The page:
Beirut silo devised by Palestinian-Lebanese banker saved lives during blast: Report

The destroyed silo sits in rubble and debris after an explosion at the seaport of Beirut, Lebanon, on Aug. 5, 2020. (AP)

The huge silo at the port of Beirut was meant to store grain, but it served a higher purpose during Tuesday’s explosion: saving lives, according to a report by The National.

The National cited Western security officials on Monday as saying that the building was “crucial” in shielding half of Beirut from greater destruction.

“That building made a major difference. Without it the casualties could have been much worse,” a Western security official told The National.

The blast killed some 200 people and wounded 6,000 others.

A man is evacuated at the site of an explosion in Beirut, Lebanon August 4, 2020. (Reuters)

A man is evacuated at the site of an explosion in Beirut, Lebanon August 4, 2020. (Reuters)

The idea of the silo, built in 1968, was first conceived by famous banker Yousef Beidas, according to The National, whose father was Palestinian and mother Lebanese.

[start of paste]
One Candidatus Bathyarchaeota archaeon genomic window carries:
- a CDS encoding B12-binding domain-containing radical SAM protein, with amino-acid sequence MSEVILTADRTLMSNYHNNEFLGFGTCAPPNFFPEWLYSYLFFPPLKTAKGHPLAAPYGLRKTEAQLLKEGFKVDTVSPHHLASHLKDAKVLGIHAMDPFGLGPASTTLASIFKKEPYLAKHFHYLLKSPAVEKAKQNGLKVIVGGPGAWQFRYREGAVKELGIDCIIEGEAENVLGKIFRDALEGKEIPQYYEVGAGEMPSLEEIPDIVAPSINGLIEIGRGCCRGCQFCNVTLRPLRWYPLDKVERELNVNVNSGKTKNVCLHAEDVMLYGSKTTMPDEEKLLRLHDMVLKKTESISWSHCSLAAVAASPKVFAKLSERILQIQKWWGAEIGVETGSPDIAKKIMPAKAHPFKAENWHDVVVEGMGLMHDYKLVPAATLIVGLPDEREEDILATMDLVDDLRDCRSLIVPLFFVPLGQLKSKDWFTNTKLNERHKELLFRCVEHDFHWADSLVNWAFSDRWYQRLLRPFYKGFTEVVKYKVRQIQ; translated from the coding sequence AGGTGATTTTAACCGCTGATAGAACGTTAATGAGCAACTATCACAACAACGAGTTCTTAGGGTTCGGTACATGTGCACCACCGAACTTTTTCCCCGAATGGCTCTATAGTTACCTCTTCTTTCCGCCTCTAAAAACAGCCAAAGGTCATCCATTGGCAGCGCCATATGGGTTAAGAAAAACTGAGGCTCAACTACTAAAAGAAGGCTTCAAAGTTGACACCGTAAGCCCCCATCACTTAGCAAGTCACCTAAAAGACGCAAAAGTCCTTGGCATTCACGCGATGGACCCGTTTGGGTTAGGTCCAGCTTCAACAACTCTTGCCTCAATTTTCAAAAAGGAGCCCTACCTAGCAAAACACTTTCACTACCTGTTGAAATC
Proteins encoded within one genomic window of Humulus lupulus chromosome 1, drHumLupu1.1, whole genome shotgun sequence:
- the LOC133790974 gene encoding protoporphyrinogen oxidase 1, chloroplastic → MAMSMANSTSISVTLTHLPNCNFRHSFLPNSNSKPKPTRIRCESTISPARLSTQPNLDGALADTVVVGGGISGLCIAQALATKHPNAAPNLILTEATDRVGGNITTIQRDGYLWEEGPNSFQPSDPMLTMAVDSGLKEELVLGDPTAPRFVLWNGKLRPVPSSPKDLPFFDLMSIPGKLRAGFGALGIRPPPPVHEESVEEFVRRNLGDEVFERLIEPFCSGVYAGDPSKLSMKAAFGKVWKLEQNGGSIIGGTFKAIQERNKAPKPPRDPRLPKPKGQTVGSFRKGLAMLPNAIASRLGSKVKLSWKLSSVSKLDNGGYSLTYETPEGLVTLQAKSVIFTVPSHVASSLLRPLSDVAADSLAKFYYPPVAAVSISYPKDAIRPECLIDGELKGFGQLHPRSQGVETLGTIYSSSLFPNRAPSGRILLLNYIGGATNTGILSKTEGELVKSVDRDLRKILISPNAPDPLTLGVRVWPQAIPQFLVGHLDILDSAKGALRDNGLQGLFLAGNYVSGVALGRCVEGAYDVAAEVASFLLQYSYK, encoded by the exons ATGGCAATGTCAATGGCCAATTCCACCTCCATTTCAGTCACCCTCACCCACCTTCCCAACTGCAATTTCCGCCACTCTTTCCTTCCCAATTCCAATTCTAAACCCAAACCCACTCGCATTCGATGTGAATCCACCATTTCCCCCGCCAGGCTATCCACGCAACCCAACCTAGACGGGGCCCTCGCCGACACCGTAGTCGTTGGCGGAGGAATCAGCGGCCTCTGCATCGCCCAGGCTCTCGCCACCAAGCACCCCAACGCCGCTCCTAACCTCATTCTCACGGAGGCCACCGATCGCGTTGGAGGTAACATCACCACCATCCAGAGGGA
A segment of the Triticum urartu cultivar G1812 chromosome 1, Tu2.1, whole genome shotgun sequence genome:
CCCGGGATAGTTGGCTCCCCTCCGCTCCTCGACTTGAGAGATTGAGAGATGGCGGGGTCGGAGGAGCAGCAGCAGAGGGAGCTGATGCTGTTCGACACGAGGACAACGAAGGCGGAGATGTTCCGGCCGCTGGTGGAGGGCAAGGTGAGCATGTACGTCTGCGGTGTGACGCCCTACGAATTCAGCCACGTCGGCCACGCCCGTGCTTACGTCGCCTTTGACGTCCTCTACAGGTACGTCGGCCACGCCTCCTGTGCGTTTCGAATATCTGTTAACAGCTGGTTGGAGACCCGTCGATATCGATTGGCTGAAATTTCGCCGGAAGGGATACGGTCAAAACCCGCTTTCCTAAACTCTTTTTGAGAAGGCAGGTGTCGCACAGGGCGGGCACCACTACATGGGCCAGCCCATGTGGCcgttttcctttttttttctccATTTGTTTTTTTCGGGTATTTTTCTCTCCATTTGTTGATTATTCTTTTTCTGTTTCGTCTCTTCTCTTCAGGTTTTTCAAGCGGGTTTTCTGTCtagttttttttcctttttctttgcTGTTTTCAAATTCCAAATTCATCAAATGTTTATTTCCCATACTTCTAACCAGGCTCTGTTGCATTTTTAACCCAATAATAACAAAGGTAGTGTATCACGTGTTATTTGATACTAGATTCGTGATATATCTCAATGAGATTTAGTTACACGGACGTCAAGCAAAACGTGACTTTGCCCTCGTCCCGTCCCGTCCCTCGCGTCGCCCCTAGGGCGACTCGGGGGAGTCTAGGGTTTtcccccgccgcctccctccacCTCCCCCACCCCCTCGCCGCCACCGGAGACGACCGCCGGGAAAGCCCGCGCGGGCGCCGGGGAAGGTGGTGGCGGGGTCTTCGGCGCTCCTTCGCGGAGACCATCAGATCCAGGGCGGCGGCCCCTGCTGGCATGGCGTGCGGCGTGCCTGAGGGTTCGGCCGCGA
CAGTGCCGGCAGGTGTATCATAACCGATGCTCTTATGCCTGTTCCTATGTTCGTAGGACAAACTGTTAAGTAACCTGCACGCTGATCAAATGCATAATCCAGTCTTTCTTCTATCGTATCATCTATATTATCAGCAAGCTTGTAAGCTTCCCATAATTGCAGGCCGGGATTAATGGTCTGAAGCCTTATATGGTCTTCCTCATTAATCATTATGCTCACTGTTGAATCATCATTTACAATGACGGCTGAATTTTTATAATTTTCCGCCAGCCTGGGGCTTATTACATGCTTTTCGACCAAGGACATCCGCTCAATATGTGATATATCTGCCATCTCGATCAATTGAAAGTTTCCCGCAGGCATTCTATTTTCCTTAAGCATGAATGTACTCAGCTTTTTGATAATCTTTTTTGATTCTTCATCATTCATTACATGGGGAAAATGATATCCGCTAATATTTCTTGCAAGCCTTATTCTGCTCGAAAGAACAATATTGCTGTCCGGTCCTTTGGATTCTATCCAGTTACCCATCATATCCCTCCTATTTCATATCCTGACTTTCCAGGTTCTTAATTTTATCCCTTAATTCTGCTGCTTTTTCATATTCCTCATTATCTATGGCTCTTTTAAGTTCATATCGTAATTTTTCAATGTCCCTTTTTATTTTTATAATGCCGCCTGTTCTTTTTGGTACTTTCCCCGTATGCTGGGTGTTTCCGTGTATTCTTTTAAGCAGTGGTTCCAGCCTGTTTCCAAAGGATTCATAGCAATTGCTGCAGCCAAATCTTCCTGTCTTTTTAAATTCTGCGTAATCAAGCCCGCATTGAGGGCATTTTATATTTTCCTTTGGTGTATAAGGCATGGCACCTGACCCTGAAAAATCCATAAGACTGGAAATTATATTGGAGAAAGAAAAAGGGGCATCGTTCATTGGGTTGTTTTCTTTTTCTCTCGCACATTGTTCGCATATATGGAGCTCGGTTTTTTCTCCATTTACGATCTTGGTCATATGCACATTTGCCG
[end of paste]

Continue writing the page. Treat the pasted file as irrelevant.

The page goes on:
Beidas, who passed away just before the silo was constructed, “greatly loved Beirut and its hardworking, civil people,” his son Marwan told The National.

Marwan said “the silos were part of his father's drive to expand Beirut as the trading and financial center of the Middle East,” The National reported.

A soldier stands at the devastated site of the explosion at the port of Beirut, Lebanon August 6, 2020. (Reuters)

A soldier stands at the devastated site of the explosion at the port of Beirut, Lebanon August 6, 2020. (Reuters)

Neighborhoods in the city’s central area have been devastated by the explosion, with Beirut’s governor Marwan Abboud estimating the cost of damages is between $3 billion and $5 billion, according to the Lebanese National News Agency.

“There are between 250,000 and 300,000 people who are now without homes,” Abboud said.

The explosion registered as a 3.3. magnitude earthquake and was felt across the water in the island country of Cyprus.

The disaster occurred due to large amounts of ammonium nitrate – a highly flammable substance –stored at a “dangerous warehouse” in the port, said Lebanese Prime Minister Hassan Diab, who has since resigned.

Ministerial sources told Reuters Wednesday that the Lebanese cabinet has decided all Beirut port officials who oversaw storage and security since its establishment in 2014 will be placed under house arrest.

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Last Update: Tuesday, 11 August 2020 KSA 15:40 - GMT 12:40
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